Expressions of Distrust: Third-Party Voting and Cynicism in Government

Expressions of Distrust: Third-Party Voting and Cynicism in Government Voter distrust of the national government is an ongoing theoretical concern for scholars who study voting behavior in the United States. Previous research demonstrates that distrustful voters are less likely to vote for major party candidates than their more trusting counterparts. Using the American National Election Survey, we explore the relationship between citizen distrust and voting for three major third-party challengers (Wallace, Anderson, and Perot) and the use of trust levels as predictors of third- party voting. We find citizen trust levels are significant and strong predictors of third-party voting, independent of other common explanatory variables of vote choice. We also find trust levels are stable over time, and we find little evidence to support the argument that trust levels measure trust of incumbent political figures. http://www.deepdyve.com/assets/images/DeepDyve-Logo-lg.png Political Behavior Springer Journals

Expressions of Distrust: Third-Party Voting and Cynicism in Government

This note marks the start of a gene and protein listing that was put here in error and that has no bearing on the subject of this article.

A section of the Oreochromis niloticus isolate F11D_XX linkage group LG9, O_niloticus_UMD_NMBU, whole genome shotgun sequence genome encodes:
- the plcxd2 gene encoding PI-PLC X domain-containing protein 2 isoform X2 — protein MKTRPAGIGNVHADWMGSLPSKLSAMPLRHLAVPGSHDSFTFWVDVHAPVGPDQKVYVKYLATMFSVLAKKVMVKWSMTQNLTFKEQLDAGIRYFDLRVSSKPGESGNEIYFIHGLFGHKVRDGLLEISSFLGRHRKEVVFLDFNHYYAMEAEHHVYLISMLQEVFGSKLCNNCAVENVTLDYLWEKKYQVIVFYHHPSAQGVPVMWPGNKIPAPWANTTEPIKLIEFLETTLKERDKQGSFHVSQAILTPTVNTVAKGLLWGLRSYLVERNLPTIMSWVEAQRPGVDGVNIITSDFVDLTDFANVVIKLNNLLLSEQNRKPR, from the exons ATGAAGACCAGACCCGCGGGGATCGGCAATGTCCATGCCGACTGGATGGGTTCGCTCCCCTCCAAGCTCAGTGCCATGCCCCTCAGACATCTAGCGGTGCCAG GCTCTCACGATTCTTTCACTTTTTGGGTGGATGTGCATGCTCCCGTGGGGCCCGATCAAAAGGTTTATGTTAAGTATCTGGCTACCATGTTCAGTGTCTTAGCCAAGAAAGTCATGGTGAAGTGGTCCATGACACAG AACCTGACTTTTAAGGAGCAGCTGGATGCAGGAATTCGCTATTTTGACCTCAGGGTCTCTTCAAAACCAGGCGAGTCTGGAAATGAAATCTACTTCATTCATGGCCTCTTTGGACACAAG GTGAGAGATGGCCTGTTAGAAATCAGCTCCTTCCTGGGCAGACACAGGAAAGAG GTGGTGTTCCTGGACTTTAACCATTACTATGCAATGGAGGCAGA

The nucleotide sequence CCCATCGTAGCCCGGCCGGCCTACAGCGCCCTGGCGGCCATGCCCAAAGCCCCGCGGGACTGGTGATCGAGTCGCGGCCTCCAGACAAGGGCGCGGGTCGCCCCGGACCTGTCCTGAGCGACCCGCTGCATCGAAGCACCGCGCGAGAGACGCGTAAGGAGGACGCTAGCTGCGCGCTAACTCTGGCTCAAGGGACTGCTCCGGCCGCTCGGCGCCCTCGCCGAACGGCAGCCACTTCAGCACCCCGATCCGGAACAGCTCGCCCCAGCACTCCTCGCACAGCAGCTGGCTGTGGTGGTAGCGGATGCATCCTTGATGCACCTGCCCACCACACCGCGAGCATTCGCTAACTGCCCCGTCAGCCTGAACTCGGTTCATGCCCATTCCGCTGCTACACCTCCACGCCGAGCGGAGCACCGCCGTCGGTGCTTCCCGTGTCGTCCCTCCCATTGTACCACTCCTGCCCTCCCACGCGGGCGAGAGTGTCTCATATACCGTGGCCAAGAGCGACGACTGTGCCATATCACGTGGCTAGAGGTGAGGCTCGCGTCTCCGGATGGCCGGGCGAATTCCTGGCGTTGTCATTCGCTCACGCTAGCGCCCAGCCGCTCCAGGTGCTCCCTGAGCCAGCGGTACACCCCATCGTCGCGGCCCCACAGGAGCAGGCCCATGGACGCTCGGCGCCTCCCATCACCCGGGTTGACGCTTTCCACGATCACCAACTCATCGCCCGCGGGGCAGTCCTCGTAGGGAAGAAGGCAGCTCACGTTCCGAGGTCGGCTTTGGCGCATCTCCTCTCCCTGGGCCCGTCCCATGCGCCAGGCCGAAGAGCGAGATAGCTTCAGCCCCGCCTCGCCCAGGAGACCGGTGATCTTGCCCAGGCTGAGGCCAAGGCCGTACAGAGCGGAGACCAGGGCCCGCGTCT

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Publisher
Springer Journals
Copyright
Copyright © 1998 by Plenum Publishing Corporation
Subject
Political Science and International Relations; Political Science; Sociology, general
ISSN
0190-9320
eISSN
1573-6687
D.O.I.
10.1023/A:1024891016072
Publisher site
See Article on Publisher Site

Abstract

Voter distrust of the national government is an ongoing theoretical concern for scholars who study voting behavior in the United States. Previous research demonstrates that distrustful voters are less likely to vote for major party candidates than their more trusting counterparts. Using the American National Election Survey, we explore the relationship between citizen distrust and voting for three major third-party challengers (Wallace, Anderson, and Perot) and the use of trust levels as predictors of third- party voting. We find citizen trust levels are significant and strong predictors of third-party voting, independent of other common explanatory variables of vote choice. We also find trust levels are stable over time, and we find little evidence to support the argument that trust levels measure trust of incumbent political figures.

Journal

Political BehaviorSpringer Journals

Published: Oct 7, 2004

References

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